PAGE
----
The World Health Organization says several laboratories around the world are developing a vaccination against swine influenza A-H1N1. The organization has raised its alert to level five, just below declaring the flu virus outbreak to be a pandemic. The process of vaccine development can take months.
Vaccine trials are being conducted
As the number of cases grows, so do efforts to develop a vaccine for swine influenza A-H1N1.
Dr. Wilbur Chen, who conducted vaccine trials for the avian flu at the University of Maryland, is among scientists who monitor animal flu viruses that move to humans. We found him at a vaccine research convention in Baltimore, Maryland.
"We, as vaccine researchers, in this field also would like to move the whole technology forward so we could create vaccines really, really quickly," Dr. Chen said.
Trials will take time to develop
But the process of developing a vaccine could take three months, maybe more. Scientists begin by injecting live virus into fertilized chicken eggs, and then they wait.
The U.S. Centers for Disease Control has already isolated a sample of the virus and has grown what's called a seed stock. A seed stock is a strain of the virus that's the first step toward growing a vaccine.
"We have people who are very interested in the flu, as you can imagine," says Ed Mocarski, chief scientist with Medimmune, a company that produces vaccines.
"It has to be tested in animal models to make sure it's safe to go ahead into people," he explained. "And make sure it is live attenuated [disabled virus] and not have some capacity to cause disease."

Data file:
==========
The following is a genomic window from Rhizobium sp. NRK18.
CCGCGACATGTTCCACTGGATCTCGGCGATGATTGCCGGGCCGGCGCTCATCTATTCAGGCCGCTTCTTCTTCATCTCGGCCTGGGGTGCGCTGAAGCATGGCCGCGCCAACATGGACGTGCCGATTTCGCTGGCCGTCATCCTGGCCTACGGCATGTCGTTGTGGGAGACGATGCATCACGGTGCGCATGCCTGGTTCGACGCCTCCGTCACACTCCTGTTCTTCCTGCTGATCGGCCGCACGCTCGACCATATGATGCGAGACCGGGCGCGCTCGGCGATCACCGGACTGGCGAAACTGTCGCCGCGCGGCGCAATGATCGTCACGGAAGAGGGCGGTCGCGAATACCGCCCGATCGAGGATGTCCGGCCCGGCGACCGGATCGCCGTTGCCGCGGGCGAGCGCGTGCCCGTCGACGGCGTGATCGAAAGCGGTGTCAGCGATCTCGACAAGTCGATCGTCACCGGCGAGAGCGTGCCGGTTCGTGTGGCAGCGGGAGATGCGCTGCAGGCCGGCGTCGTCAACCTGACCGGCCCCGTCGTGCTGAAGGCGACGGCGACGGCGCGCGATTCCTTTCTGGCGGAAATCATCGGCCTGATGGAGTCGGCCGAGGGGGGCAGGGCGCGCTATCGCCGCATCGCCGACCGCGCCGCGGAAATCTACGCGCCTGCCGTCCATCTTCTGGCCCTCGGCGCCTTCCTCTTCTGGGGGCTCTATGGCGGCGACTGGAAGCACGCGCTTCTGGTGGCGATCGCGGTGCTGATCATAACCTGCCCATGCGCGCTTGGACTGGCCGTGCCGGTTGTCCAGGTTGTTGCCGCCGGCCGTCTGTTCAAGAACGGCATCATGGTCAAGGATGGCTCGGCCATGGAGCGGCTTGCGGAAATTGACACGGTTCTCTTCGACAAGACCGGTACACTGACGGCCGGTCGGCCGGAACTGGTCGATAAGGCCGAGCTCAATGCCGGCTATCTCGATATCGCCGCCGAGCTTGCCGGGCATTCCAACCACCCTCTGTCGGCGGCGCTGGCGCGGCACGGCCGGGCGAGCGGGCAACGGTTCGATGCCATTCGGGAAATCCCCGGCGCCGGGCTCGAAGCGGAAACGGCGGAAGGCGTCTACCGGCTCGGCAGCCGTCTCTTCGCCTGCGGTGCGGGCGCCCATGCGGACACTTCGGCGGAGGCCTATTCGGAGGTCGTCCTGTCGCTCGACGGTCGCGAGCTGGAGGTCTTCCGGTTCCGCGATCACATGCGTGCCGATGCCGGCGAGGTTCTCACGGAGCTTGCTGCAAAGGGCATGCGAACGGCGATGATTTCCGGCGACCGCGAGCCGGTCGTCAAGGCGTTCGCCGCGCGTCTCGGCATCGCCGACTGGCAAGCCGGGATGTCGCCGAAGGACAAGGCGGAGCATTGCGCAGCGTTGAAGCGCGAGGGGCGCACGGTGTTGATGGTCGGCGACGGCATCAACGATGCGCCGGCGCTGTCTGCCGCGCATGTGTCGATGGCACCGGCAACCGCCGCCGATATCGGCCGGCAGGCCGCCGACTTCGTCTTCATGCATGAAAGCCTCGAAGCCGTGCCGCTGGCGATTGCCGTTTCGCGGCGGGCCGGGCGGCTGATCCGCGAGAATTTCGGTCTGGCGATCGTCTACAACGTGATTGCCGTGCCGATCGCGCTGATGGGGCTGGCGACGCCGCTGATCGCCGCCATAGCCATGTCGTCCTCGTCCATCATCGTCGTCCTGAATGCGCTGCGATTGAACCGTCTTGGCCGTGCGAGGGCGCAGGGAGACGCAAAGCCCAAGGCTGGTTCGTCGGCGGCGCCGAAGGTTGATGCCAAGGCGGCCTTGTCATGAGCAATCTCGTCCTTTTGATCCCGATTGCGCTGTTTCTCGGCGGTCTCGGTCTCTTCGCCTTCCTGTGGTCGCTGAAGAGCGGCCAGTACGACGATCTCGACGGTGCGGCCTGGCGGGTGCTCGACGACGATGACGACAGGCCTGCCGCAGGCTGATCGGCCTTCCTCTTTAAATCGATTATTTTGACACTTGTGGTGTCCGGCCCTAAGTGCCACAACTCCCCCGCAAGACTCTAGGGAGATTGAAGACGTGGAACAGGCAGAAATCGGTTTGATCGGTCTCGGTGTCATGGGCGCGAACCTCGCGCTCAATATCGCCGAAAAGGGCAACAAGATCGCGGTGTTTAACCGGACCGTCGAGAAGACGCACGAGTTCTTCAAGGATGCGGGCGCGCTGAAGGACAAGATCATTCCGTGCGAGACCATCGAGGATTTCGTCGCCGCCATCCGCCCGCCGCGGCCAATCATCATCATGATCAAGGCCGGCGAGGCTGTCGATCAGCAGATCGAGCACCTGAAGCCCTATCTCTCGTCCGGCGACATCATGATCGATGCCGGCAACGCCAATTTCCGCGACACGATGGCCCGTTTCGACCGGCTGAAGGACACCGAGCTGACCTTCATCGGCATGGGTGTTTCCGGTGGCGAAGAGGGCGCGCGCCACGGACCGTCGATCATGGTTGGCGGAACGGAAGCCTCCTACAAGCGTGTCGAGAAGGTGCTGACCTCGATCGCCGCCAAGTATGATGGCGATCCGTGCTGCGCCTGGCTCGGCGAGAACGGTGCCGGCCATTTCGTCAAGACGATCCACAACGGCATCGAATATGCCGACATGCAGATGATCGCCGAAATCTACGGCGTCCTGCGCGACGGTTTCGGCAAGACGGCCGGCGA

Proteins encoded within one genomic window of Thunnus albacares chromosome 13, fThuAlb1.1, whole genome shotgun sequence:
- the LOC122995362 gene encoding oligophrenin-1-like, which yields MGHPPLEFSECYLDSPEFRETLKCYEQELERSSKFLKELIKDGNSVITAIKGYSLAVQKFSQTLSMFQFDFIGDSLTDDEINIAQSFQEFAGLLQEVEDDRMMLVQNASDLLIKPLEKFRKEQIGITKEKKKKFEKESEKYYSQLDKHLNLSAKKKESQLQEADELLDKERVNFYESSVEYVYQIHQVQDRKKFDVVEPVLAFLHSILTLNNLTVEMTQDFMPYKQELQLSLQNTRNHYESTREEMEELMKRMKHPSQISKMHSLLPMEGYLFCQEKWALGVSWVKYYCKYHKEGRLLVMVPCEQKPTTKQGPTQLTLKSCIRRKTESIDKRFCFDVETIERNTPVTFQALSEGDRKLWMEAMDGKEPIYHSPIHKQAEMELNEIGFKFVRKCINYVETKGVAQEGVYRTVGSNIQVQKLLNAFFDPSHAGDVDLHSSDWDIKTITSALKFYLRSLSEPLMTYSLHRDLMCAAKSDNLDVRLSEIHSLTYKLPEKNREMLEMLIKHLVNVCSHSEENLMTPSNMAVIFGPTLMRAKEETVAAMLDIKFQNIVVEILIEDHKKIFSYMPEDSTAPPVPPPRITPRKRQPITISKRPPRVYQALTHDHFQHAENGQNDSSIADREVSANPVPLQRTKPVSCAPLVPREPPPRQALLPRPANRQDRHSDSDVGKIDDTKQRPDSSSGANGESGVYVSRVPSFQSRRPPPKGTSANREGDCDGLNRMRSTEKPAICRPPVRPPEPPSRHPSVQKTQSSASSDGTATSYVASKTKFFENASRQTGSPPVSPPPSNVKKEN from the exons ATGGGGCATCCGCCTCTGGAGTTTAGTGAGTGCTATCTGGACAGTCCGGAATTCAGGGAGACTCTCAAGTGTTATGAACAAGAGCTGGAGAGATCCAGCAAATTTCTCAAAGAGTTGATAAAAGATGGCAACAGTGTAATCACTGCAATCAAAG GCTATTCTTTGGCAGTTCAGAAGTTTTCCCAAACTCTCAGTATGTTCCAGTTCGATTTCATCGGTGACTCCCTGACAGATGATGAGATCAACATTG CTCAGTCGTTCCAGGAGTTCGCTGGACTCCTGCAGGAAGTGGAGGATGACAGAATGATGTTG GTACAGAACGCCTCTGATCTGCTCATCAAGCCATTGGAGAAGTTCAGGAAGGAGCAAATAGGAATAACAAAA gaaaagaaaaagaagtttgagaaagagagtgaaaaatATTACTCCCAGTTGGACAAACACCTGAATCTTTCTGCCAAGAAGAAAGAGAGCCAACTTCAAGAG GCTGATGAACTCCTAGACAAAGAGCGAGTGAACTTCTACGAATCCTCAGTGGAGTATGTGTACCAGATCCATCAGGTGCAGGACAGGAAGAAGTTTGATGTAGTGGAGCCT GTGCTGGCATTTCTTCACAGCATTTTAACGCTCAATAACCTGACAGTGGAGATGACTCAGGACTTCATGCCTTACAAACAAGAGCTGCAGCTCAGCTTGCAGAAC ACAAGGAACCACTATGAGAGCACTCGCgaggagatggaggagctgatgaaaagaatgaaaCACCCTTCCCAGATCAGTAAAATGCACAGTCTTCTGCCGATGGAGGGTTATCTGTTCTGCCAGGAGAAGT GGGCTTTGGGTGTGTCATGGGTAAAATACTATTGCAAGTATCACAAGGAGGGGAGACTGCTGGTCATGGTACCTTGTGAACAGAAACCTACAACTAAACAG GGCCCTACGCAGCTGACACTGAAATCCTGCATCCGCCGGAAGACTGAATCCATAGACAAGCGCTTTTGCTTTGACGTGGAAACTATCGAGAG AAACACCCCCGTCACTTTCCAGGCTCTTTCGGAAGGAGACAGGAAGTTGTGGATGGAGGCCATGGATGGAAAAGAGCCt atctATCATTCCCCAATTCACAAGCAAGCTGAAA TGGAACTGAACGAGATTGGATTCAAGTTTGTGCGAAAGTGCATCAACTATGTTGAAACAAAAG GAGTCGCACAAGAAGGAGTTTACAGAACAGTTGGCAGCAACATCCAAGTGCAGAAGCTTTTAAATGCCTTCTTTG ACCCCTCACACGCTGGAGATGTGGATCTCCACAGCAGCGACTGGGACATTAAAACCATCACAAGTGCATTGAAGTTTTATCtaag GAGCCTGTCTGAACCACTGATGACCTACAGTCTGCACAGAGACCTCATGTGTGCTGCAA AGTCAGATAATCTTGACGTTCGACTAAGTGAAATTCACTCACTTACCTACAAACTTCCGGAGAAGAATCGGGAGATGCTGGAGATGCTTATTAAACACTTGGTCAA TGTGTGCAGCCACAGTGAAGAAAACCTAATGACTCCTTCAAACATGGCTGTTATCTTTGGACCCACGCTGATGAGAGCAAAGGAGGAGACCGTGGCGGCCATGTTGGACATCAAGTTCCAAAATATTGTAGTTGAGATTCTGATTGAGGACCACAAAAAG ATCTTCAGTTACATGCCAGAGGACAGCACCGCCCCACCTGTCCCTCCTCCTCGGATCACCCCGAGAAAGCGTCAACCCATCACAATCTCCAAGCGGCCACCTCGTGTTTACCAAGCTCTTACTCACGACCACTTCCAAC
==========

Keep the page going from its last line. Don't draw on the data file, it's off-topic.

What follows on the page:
Balancing benefits and risk of side-effects
It is a delicate balance between speed and the risk of side-effects from the vaccine. Scientists are still haunted by the U.S. massive vaccination program against a swine flu outbreak in 1976. Although a pandemic did not develop, about 30 people died of a neurological disorder thought to be linked to the vaccine.
"The risk of having some reactions that might just be transient, maybe just a couple days of pain or fever, I think would be outweighed by the potential lives saved -- if a virus were really moving through a population rapidly," Dr. Chen stated.
The dosage is determined at human clinical trials. Dr. Robert Belshe runs a vaccine development unit at St. Louis University's, School of Medicine. "It will take a number of months to produce the vaccine and do clinical trials with it," Dr. Belshe said. "Can we do it between now and the Fall? I'm sure vaccine manufacturers are busy now, figuring out what their timeline is and how much vaccine they can produce in the next few months."
Mocarski says they are. "All the companies who are prepared in flu manufacturing would be prepared to rise to that need," he said.
Vaccine research is global effort
The World Health Organization says several laboratories worldwide are working on a vaccine.
Experts say swine flu could slowly diminish now, only to re-emerge later this year. So scientists need to decide if that danger is great enough to include the new virus in the general flu vaccine this fall.
"We typically have our annual influenza vaccine that has three viral components in it," Dr. Chen explained. These are the viruses we think will circulate next year, and they've already been selected."
Scientists say any determination is not foolproof because the flu is fickle.
"Influenza is unpredictable and that's the only thing we can count on," Dr. Belshe said.
For now, the World Health Organization has advised all countries to activate their pandemic preparedness plan.